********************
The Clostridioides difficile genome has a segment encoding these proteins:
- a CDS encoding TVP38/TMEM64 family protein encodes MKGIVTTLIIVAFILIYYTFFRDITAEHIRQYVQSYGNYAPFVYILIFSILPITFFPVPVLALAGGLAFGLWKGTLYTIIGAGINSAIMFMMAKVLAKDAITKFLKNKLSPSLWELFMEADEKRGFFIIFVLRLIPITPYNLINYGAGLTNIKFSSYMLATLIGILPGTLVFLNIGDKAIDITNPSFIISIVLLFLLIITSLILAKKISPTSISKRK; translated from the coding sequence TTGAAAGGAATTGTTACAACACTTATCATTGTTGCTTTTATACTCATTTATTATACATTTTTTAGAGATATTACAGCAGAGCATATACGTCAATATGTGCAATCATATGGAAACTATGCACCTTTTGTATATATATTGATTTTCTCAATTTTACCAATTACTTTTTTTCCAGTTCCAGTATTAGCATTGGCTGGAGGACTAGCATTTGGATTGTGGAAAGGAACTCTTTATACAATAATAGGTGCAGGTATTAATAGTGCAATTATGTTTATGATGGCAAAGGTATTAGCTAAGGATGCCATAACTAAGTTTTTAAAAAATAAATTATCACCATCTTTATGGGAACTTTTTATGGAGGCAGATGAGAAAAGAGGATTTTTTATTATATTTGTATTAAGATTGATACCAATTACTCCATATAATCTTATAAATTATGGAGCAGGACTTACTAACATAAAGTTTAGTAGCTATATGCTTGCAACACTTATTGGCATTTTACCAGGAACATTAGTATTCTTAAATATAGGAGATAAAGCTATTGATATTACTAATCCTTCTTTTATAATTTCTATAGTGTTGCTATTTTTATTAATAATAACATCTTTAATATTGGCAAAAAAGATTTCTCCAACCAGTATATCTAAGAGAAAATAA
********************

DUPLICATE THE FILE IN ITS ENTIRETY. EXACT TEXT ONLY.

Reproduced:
The Clostridioides difficile genome has a segment encoding these proteins:
- a CDS encoding TVP38/TMEM64 family protein encodes MKGIVTTLIIVAFILIYYTFFRDITAEHIRQYVQSYGNYAPFVYILIFSILPITFFPVPVLALAGGLAFGLWKGTLYTIIGAGINSAIMFMMAKVLAKDAITKFLKNKLSPSLWELFMEADEKRGFFIIFVLRLIPITPYNLINYGAGLTNIKFSSYMLATLIGILPGTLVFLNIGDKAIDITNPSFIISIVLLFLLIITSLILAKKISPTSISKRK; translated from the coding sequence TTGAAAGGAATTGTTACAACACTTATCATTGTTGCTTTTATACTCATTTATTATACATTTTTTAGAGATATTACAGCAGAGCATATACGTCAATATGTGCAATCATATGGAAACTATGCACCTTTTGTATATATATTGATTTTCTCAATTTTACCAATTACTTTTTTTCCAGTTCCAGTATTAGCATTGGCTGGAGGACTAGCATTTGGATTGTGGAAAGGAACTCTTTATACAATAATAGGTGCAGGTATTAATAGTGCAATTATGTTTATGATGGCAAAGGTATTAGCTAAGGATGCCATAACTAAGTTTTTAAAAAATAAATTATCACCATCTTTATGGGAACTTTTTATGGAGGCAGATGAGAAAAGAGGATTTTTTATTATATTTGTATTAAGATTGATACCAATTACTCCATATAATCTTATAAATTATGGAGCAGGACTTACTAACATAAAGTTTAGTAGCTATATGCTTGCAACACTTATTGGCATTTTACCAGGAACATTAGTATTCTTAAATATAGGAGATAAAGCTATTGATATTACTAATCCTTCTTTTATAATTTCTATAGTGTTGCTATTTTTATTAATAATAACATCTTTAATATTGGCAAAAAAGATTTCTCCAACCAGTATATCTAAGAGAAAATAA